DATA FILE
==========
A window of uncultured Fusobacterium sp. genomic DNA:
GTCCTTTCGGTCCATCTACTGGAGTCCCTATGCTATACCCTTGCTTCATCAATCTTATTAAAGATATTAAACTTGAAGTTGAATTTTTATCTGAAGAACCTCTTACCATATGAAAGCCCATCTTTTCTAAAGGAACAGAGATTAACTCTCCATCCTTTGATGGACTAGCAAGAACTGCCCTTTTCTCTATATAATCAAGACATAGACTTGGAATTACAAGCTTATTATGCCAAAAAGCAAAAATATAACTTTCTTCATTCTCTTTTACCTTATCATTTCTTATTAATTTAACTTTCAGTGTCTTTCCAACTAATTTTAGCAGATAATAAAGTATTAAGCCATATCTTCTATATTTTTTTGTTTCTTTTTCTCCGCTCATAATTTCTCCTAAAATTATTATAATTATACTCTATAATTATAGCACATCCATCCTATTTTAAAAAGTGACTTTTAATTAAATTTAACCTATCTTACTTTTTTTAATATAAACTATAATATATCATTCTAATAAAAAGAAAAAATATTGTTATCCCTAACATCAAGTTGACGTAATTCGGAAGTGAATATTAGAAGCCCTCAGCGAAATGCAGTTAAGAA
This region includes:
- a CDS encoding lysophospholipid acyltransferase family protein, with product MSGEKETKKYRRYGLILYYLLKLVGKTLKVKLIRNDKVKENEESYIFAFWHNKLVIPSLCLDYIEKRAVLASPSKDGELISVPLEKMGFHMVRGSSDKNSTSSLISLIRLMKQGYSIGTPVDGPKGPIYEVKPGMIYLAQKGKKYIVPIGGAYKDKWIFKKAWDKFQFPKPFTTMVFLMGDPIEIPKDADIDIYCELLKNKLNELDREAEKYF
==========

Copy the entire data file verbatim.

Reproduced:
A window of uncultured Fusobacterium sp. genomic DNA:
GTCCTTTCGGTCCATCTACTGGAGTCCCTATGCTATACCCTTGCTTCATCAATCTTATTAAAGATATTAAACTTGAAGTTGAATTTTTATCTGAAGAACCTCTTACCATATGAAAGCCCATCTTTTCTAAAGGAACAGAGATTAACTCTCCATCCTTTGATGGACTAGCAAGAACTGCCCTTTTCTCTATATAATCAAGACATAGACTTGGAATTACAAGCTTATTATGCCAAAAAGCAAAAATATAACTTTCTTCATTCTCTTTTACCTTATCATTTCTTATTAATTTAACTTTCAGTGTCTTTCCAACTAATTTTAGCAGATAATAAAGTATTAAGCCATATCTTCTATATTTTTTTGTTTCTTTTTCTCCGCTCATAATTTCTCCTAAAATTATTATAATTATACTCTATAATTATAGCACATCCATCCTATTTTAAAAAGTGACTTTTAATTAAATTTAACCTATCTTACTTTTTTTAATATAAACTATAATATATCATTCTAATAAAAAGAAAAAATATTGTTATCCCTAACATCAAGTTGACGTAATTCGGAAGTGAATATTAGAAGCCCTCAGCGAAATGCAGTTAAGAA
This region includes:
- a CDS encoding lysophospholipid acyltransferase family protein, with product MSGEKETKKYRRYGLILYYLLKLVGKTLKVKLIRNDKVKENEESYIFAFWHNKLVIPSLCLDYIEKRAVLASPSKDGELISVPLEKMGFHMVRGSSDKNSTSSLISLIRLMKQGYSIGTPVDGPKGPIYEVKPGMIYLAQKGKKYIVPIGGAYKDKWIFKKAWDKFQFPKPFTTMVFLMGDPIEIPKDADIDIYCELLKNKLNELDREAEKYF